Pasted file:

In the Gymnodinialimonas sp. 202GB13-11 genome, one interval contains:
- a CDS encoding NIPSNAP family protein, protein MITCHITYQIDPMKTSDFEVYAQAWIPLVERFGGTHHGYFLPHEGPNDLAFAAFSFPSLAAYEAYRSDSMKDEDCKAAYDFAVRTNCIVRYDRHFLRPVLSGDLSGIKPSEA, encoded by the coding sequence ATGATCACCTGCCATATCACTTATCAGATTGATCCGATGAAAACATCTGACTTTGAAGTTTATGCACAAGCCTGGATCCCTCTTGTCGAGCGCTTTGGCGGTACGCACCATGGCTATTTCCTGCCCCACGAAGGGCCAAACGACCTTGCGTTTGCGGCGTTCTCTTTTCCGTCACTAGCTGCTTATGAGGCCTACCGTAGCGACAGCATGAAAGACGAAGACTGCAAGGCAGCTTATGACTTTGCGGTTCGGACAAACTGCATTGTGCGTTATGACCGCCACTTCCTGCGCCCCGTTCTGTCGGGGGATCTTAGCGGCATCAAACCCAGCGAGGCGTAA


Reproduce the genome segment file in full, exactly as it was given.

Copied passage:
In the Gymnodinialimonas sp. 202GB13-11 genome, one interval contains:
- a CDS encoding NIPSNAP family protein, protein MITCHITYQIDPMKTSDFEVYAQAWIPLVERFGGTHHGYFLPHEGPNDLAFAAFSFPSLAAYEAYRSDSMKDEDCKAAYDFAVRTNCIVRYDRHFLRPVLSGDLSGIKPSEA, encoded by the coding sequence ATGATCACCTGCCATATCACTTATCAGATTGATCCGATGAAAACATCTGACTTTGAAGTTTATGCACAAGCCTGGATCCCTCTTGTCGAGCGCTTTGGCGGTACGCACCATGGCTATTTCCTGCCCCACGAAGGGCCAAACGACCTTGCGTTTGCGGCGTTCTCTTTTCCGTCACTAGCTGCTTATGAGGCCTACCGTAGCGACAGCATGAAAGACGAAGACTGCAAGGCAGCTTATGACTTTGCGGTTCGGACAAACTGCATTGTGCGTTATGACCGCCACTTCCTGCGCCCCGTTCTGTCGGGGGATCTTAGCGGCATCAAACCCAGCGAGGCGTAA